April 9, 2008
This proposal represents a slight improvement to a deplorable situation.
The NASD did not develop or formulate its rules governing arbitration.Rather,the Securities Industry Conference on Arbitration(SICA)developed and formulated them in 1977,Implementation of an Investor Dispute Resolution System,Exchange Act Release No.134701977-1978 Transfer BinderFed.Sec. L.Rep.(CCH)para.81,136 at 87,905(April 26,1977).The "six year language" was first adopted by SICA in 1977,BEFORE arbitration was included in broker dealer opening documents.It was alomost 10 years later before the Supreme Court in the McMahon case accepted the concept of mandatory arbitration.In 1977,arbitration was a VOLUNTARY alternative to seeking redress in court.The six year eligibility rule was adopted by the SICA committee to deal with the administrative process for those who VOLUNTARILY chose arbitration rather than seek a judicial remedy.Therefore,it was made clear that the six year eligibility rule could not be used to extend an "applicable" SOL if the aggrieved party CHOSE to file a lawsuit rather than to arbitrate.The "not used to extend" language only applied to those seeking to move FROM arbitration to the courts and was never intended to be used to impose the SOL on an aggrieved party seeking redress in arbitration.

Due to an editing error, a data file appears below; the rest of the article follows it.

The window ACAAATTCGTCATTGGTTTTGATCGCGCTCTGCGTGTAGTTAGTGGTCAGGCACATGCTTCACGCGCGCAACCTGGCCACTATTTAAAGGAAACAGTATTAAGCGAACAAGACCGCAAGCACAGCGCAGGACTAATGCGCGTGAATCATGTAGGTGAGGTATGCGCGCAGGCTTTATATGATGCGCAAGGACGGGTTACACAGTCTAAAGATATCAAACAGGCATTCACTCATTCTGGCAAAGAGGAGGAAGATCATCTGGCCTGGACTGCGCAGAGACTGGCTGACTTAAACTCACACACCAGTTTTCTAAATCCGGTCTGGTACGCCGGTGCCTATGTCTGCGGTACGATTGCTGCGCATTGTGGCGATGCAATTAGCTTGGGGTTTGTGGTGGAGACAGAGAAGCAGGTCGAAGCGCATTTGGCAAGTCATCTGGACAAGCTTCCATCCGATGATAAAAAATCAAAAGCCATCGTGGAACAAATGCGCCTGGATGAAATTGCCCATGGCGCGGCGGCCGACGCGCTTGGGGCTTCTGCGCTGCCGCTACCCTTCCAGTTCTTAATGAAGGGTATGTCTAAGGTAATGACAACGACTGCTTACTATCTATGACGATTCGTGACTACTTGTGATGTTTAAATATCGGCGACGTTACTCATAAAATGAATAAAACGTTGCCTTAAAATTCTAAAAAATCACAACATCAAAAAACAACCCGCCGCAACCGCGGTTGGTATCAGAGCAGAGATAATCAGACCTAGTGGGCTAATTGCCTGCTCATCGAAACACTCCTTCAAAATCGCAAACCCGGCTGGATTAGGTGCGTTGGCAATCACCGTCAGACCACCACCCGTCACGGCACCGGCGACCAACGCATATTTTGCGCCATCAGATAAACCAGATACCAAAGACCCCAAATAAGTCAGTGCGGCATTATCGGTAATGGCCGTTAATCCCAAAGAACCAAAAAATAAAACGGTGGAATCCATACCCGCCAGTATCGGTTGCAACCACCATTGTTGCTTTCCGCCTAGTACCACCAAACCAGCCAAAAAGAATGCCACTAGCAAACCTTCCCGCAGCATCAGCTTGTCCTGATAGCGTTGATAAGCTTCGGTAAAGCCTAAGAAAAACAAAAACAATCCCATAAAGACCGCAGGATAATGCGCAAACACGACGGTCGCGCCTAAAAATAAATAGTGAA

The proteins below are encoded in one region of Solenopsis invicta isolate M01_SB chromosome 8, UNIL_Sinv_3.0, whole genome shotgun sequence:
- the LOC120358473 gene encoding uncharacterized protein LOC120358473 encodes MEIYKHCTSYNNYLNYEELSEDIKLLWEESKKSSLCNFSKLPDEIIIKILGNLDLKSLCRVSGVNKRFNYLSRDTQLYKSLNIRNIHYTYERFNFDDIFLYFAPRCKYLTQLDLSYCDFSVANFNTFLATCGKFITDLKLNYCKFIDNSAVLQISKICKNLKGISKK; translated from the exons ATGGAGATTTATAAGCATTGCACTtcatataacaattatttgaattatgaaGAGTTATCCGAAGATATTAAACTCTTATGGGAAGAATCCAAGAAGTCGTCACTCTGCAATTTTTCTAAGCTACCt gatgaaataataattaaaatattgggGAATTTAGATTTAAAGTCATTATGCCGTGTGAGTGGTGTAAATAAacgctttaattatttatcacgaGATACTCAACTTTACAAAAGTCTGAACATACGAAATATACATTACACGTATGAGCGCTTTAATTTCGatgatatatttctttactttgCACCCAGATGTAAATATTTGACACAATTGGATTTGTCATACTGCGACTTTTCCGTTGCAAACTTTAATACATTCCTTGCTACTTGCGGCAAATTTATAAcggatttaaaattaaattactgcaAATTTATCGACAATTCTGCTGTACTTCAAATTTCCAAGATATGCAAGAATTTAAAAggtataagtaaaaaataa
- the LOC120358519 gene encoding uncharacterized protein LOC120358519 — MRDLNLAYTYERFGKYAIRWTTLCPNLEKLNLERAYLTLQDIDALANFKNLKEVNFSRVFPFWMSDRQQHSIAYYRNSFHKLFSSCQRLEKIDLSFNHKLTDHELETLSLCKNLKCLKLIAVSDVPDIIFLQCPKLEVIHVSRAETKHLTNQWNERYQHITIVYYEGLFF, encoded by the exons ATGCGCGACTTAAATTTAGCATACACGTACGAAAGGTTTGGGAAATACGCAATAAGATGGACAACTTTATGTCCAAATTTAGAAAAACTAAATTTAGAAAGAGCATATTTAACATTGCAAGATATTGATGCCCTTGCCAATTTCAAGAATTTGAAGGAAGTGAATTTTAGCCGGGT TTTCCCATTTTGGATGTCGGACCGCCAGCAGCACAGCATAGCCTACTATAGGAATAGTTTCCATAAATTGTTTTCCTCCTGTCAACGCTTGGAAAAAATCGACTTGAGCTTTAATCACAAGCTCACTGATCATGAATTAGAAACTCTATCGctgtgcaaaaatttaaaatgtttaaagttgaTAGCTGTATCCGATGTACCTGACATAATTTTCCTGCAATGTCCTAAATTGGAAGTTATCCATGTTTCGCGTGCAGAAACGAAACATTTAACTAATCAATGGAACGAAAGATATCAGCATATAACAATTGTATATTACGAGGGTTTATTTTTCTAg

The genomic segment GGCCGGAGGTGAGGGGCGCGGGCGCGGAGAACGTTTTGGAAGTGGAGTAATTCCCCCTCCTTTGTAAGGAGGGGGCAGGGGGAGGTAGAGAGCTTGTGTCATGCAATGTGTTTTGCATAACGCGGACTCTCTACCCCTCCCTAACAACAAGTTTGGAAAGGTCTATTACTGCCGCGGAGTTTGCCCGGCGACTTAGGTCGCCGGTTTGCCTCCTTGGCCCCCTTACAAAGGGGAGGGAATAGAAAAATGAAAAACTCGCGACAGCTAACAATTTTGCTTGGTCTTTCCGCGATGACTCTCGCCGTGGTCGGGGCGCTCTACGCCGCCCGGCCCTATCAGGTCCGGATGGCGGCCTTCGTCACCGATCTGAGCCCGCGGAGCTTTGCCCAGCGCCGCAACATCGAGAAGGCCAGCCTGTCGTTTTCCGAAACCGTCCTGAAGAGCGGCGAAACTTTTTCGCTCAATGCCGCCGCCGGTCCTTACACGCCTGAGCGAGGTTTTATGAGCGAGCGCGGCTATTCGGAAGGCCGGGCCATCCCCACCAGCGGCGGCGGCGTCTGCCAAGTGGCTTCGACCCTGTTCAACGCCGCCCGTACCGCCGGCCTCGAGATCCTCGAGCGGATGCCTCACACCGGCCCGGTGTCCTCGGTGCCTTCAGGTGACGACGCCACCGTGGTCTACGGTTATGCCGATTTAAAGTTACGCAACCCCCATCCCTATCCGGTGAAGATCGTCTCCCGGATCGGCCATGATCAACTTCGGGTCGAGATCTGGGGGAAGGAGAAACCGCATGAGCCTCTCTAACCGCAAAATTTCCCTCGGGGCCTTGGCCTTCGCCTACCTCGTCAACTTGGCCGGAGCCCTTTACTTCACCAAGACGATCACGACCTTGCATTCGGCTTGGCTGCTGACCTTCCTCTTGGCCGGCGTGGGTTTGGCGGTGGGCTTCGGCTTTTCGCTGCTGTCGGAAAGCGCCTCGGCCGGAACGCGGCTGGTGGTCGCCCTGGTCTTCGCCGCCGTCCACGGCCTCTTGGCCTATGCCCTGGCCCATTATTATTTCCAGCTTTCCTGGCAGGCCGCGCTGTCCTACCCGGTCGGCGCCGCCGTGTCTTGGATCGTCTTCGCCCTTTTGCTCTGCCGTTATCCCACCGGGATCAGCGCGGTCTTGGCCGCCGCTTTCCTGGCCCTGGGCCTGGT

SICA is not a legislative or regulatory body.Its primary purpose is to assist SROs as a neutral source in developing rules for arbitration.The most compelling opinion of the intent of the drafters comes from the published remarks of Prof. Constantine Katsoris one of the original drafters and still a member of SICA.
It is clear from Prof. Katsoris'writings that if a claimant has VOLUNTARILY chosen arbitration,then the six year eligibility rule applies.It is equally clear that if a claimant VOLUNTARILY chose a judicial remedy in a state court,that the local SOC would apply.
This proposal ignores the injustice of distorting the original intent of the framers to the detriment of claimants.However,I support the measure as a weak improvement to what should be recognized as an unacceptable situation.